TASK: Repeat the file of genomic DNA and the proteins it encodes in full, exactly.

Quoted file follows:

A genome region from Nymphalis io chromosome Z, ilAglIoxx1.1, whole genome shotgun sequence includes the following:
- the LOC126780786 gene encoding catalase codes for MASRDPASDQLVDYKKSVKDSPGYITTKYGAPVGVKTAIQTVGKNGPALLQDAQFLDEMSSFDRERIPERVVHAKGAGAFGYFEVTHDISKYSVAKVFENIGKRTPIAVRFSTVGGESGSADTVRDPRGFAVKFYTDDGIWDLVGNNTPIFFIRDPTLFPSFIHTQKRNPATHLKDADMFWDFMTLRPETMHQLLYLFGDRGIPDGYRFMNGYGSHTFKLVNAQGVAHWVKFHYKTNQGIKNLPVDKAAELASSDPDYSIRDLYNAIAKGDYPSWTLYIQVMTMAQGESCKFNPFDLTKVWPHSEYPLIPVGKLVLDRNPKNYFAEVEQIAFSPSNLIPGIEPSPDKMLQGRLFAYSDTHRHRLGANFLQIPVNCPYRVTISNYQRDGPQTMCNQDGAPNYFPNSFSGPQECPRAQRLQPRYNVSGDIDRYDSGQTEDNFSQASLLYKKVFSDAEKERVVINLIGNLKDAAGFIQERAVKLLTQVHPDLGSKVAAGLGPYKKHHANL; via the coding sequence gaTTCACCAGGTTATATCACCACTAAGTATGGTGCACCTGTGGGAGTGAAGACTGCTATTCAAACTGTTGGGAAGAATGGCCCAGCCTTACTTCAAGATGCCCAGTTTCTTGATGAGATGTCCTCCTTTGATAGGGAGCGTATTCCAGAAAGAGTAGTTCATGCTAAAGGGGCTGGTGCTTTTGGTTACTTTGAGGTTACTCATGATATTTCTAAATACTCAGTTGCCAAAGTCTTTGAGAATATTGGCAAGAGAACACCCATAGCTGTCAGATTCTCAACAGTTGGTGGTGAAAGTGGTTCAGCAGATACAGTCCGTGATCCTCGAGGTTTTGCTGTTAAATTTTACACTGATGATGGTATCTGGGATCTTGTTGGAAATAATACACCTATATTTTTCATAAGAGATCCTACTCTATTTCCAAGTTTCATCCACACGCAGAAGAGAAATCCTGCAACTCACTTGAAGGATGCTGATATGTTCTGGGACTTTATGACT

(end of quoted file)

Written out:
A genome region from Nymphalis io chromosome Z, ilAglIoxx1.1, whole genome shotgun sequence includes the following:
- the LOC126780786 gene encoding catalase codes for MASRDPASDQLVDYKKSVKDSPGYITTKYGAPVGVKTAIQTVGKNGPALLQDAQFLDEMSSFDRERIPERVVHAKGAGAFGYFEVTHDISKYSVAKVFENIGKRTPIAVRFSTVGGESGSADTVRDPRGFAVKFYTDDGIWDLVGNNTPIFFIRDPTLFPSFIHTQKRNPATHLKDADMFWDFMTLRPETMHQLLYLFGDRGIPDGYRFMNGYGSHTFKLVNAQGVAHWVKFHYKTNQGIKNLPVDKAAELASSDPDYSIRDLYNAIAKGDYPSWTLYIQVMTMAQGESCKFNPFDLTKVWPHSEYPLIPVGKLVLDRNPKNYFAEVEQIAFSPSNLIPGIEPSPDKMLQGRLFAYSDTHRHRLGANFLQIPVNCPYRVTISNYQRDGPQTMCNQDGAPNYFPNSFSGPQECPRAQRLQPRYNVSGDIDRYDSGQTEDNFSQASLLYKKVFSDAEKERVVINLIGNLKDAAGFIQERAVKLLTQVHPDLGSKVAAGLGPYKKHHANL; via the coding sequence gaTTCACCAGGTTATATCACCACTAAGTATGGTGCACCTGTGGGAGTGAAGACTGCTATTCAAACTGTTGGGAAGAATGGCCCAGCCTTACTTCAAGATGCCCAGTTTCTTGATGAGATGTCCTCCTTTGATAGGGAGCGTATTCCAGAAAGAGTAGTTCATGCTAAAGGGGCTGGTGCTTTTGGTTACTTTGAGGTTACTCATGATATTTCTAAATACTCAGTTGCCAAAGTCTTTGAGAATATTGGCAAGAGAACACCCATAGCTGTCAGATTCTCAACAGTTGGTGGTGAAAGTGGTTCAGCAGATACAGTCCGTGATCCTCGAGGTTTTGCTGTTAAATTTTACACTGATGATGGTATCTGGGATCTTGTTGGAAATAATACACCTATATTTTTCATAAGAGATCCTACTCTATTTCCAAGTTTCATCCACACGCAGAAGAGAAATCCTGCAACTCACTTGAAGGATGCTGATATGTTCTGGGACTTTATGACT